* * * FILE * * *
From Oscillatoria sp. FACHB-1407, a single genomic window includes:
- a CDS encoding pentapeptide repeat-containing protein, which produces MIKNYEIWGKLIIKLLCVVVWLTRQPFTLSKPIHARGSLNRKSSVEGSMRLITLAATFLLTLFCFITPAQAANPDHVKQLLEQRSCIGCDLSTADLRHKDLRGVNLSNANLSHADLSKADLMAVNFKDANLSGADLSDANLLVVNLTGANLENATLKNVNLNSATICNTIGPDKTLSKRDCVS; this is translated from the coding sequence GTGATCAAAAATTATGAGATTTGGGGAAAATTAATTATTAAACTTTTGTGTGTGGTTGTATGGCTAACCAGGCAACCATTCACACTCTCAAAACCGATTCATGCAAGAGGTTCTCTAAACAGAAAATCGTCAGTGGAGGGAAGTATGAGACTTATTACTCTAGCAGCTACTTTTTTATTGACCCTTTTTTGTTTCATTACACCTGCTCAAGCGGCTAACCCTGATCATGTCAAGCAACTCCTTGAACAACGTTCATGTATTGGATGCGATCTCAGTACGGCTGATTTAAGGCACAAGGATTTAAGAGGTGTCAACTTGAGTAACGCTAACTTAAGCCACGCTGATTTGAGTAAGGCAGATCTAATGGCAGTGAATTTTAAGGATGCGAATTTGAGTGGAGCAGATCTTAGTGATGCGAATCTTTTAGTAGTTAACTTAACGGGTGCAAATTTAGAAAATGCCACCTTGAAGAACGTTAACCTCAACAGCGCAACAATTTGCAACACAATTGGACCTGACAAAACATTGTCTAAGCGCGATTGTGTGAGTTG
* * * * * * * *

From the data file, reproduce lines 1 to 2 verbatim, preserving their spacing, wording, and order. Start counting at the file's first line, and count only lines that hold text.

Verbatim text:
From Oscillatoria sp. FACHB-1407, a single genomic window includes:
- a CDS encoding pentapeptide repeat-containing protein, which produces MIKNYEIWGKLIIKLLCVVVWLTRQPFTLSKPIHARGSLNRKSSVEGSMRLITLAATFLLTLFCFITPAQAANPDHVKQLLEQRSCIGCDLSTADLRHKDLRGVNLSNANLSHADLSKADLMAVNFKDANLSGADLSDANLLVVNLTGANLENATLKNVNLNSATICNTIGPDKTLSKRDCVS; this is translated from the coding sequence GTGATCAAAAATTATGAGATTTGGGGAAAATTAATTATTAAACTTTTGTGTGTGGTTGTATGGCTAACCAGGCAACCATTCACACTCTCAAAACCGATTCATGCAAGAGGTTCTCTAAACAGAAAATCGTCAGTGGAGGGAAGTATGAGACTTATTACTCTAGCAGCTACTTTTTTATTGACCCTTTTTTGTTTCATTACACCTGCTCAAGCGGCTAACCCTGATCATGTCAAGCAACTCCTTGAACAACGTTCATGTATTGGATGCGATCTCAGTACGGCTGATTTAAGGCACAAGGATTTAAGAGGTGTCAACTTGAGTAACGCTAACTTAAGCCACGCTGATTTGAGTAAGGCAGATCTAATGGCAGTGAATTTTAAGGATGCGAATTTGAGTGGAGCAGATCTTAGTGATGCGAATCTTTTAGTAGTTAACTTAACGGGTGCAAATTTAGAAAATGCCACCTTGAAGAACGTTAACCTCAACAGCGCAACAATTTGCAACACAATTGGACCTGACAAAACATTGTCTAAGCGCGATTGTGTGAGTTG